After all, I AM a mother

When Coen came home, we had a few “issues”. He had never had toys to share, he was a biter the first week home, he stuffed his mouth so full of food he almost choked with each bite.. issues. We dealt with them and he quickly learned to share, that biting is not allowed and that there will always be enough food in our home. Over the past year, other “issues” have arisen as they do with all children. As parents, we huddle up and come up with a game plan for combating whatever is going on with whichever child. But, as a mom, it was pretty much my job to worry. Did we handle it correctly? What IS going on in his little head to make him do that? Am I just being crazy?

 

More and more we’ve been noticing things with Coen. Things that no one else might notice, but being his parents and being with him 24/7, we do. Things that when I would tell someone else I was worried about them, they would tell me not to worry. But I did worry. After all, I AM a mom. In order to adopt domestically or internationally, you have to complete adoption training. You’ll her that “every adopted child is a special needs child.” They may not have visible disabilities, but according to many professionals, the trauma that a child experiences when separated from their birth mother is, well, traumatic. Even a newborn at a hospital separated from who he/she has come to know as its mother in the womb will carry that trauma in some way.

 

In addition to his adoption, I find other things to worry about. Will the malaria he had twice effect his health in any way? Will the poor nutrition he received his first 20 months have a lasting impact? We have been extremely blessed with Coen’s transition. His world was turned upside down when he was brought here, but the “issues” he has expressed have been minor. As adoptive parents, however, we do need to remind ourselves of his “special needs.”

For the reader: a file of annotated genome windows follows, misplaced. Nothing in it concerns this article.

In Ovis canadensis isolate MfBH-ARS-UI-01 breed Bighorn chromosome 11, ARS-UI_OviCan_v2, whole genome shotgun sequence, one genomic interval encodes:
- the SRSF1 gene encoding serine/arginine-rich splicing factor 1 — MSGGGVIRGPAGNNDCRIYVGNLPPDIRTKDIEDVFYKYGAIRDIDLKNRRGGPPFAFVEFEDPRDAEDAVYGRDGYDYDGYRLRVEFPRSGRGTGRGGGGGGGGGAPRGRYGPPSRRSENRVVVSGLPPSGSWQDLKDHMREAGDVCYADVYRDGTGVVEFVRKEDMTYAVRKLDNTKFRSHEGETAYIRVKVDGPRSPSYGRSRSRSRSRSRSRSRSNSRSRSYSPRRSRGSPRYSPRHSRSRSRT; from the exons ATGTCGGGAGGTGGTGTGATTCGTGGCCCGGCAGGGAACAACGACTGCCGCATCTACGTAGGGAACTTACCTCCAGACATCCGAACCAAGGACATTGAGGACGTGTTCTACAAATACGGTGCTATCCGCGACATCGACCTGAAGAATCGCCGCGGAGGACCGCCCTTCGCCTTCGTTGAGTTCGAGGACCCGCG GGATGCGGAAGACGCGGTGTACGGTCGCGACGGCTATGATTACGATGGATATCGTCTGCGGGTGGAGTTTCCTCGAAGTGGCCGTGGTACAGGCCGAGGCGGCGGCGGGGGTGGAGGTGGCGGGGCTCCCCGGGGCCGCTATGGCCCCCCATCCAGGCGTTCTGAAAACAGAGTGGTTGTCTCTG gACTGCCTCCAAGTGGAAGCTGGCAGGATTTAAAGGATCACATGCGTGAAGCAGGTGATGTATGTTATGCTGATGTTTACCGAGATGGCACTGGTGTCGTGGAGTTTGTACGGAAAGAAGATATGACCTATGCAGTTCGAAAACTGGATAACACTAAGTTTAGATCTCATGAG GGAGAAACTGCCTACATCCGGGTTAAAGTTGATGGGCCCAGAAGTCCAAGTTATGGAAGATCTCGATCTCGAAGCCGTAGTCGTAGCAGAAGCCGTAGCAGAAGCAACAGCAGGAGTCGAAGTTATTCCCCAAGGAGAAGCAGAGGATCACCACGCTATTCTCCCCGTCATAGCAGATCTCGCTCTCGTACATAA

We recently had to pull him out of preschool. Our boys attend for fun, as a privilege. They enjoy the social aspect two mornings each week. In the beginning, Coen was a model student, but as the days went by, he started acting out in class. Something small here or there, but it grew. It grew to the point that his teacher said that she couldn’t turn her back for one second. I had already witnessed something similar with his soccer coach and people who have babysat. As he gets closer to them, he actively tries to push them away.

 

After speaking with his doctor this week, he agreed.This is very likely adoption-related. It’s something I wouldn’t have considered without the training and likely not with Carter as a model. They are different, yes, but there are definite milestones that a child should hit that a doctor may not ask about. We are now aware of some of these things that we will need to work on with him and may even need the help of a specialist for some. I’m happy that we are noticing them early in hopes of getting him whatever help he needs, but it breaks my heart thinking that stuff is going on for him, even if subconciuosly.

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Comments

  1. It is not easy being a kid let alone being adopted. One thing for sure though. He has a loving heart and he and Carter really do play well together most of the time. New baby brother might be somewhat of a challenge for him as he doesn’t quite understand the attention a new baby needs. You’ll do just fine even if some days seem a struggle.

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